Here is what the prosecutor said in his statement: I do not want to make a detailed characterization of Nechayev here; that would be unnecessary, from the moment that he did not appear before the Jury.[2] However, I want to say enough about him to illuminate the general character of the case. Nechayev is the son of a poor artisan. He was born in the village of Ivanovo, in the district of Schnisk, government of Vladimir; according to the communication of Pryjoff,[3] he only learned to read and write in his sixteenth year, and had received, all in all, at Ivanovo, only a very incomplete education. Despite that, Nechayev being born in a village, having passed all his childhood and early youth there, acquired the experience and the necessary qualities for the success of his projects; he has familiarized himself with the life and ideas of the people, he has learned to know their needs, so that, as Mr. Pryjoff said, he has been and will always be a child of the people.
After leaving Ivanovo, Nechayev took courses at the University of Moscow, after which he became master of a parish school in St. Petersburg. In a relatively short period of time, he was able to build relationships; he perfected his education in several branches, and achieved a remarkable degree of knowledge of which he always knew how to take advantage. “All the accused speak of Nechayev as on a man of great energy. All that facts that we have in hand are convincing proofs of it. Some say that he allowed himself only two hours of sleep, and others that he had given himself body and soul to his cause. So that we can deduce from the testimonies of all the accused that Nechayev was animated by a great devotion to the common cause and to the ideas that it strove to realize.” (Feuille d'Avis de Saint-Pétersbourg, 1871, N1 188.)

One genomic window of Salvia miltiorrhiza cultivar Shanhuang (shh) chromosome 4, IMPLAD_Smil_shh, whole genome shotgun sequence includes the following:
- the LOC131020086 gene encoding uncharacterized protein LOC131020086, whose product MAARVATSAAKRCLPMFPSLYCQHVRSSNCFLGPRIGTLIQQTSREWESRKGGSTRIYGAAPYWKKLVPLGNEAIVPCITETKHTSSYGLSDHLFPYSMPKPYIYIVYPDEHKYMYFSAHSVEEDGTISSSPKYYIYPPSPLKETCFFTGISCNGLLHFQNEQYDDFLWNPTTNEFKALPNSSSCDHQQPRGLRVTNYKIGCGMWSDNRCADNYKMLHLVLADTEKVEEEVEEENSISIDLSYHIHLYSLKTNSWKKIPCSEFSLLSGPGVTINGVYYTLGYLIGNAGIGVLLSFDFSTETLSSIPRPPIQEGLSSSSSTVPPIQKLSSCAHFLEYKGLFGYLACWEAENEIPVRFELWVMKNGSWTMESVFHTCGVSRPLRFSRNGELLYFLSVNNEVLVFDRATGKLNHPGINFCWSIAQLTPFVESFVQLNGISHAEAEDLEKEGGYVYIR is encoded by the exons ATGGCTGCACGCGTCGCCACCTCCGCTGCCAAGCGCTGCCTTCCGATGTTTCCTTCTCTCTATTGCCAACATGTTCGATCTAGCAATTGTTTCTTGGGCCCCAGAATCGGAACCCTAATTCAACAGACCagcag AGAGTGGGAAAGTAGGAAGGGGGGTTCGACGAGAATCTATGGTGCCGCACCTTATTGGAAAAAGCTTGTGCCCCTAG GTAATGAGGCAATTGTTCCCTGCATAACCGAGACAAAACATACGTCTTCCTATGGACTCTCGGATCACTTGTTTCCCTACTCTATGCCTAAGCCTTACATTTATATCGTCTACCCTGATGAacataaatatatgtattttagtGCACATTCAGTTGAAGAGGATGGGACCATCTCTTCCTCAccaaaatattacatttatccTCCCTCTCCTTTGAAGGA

And it is not us, but the public prosecutor who characterized Nechayev and his companions in this way.
From the foundation of the secret society, there entered a man who, according to the testimony of the members of the “Jury vengeur du Peuple,” only did harm to the common interest, and through his conduct inspired suspicion in the other members of the society. The accused Uspensky, a member of the association, charged with gathering facts on the activity of each of the members of the society, said that he received from different sides some details suggesting that this man, called Ivanov, had got himself accepted as a member of the society only with the intention of denouncing the whole affair to the government (Feuille d'Avis de St.-Pétersbourg, 1871, Nos 181, 183 et 209). Then from this a double question presented itself, a question that it was necessary to be posed and resolved as follows: to rid themselves of such a dangerous man, or expose the whole cause, the entire organization, and all the members to an imminent peril. So five members, including Nechayev, resolved to kill Ivanov in order to safeguard their work. They accomplished their resolution. Soon after, the murder of Ivanov and the secret association were discovered, from which has resulted endless searches, and arrests without number. However, Nechayev, with the help of his friends, succeeded in fleeing the country. The trial began; in the official acts of the Russian government it bears the following title: “Legal trial of the Conspiracy having for aim the overthrow of the present Government of Russia.”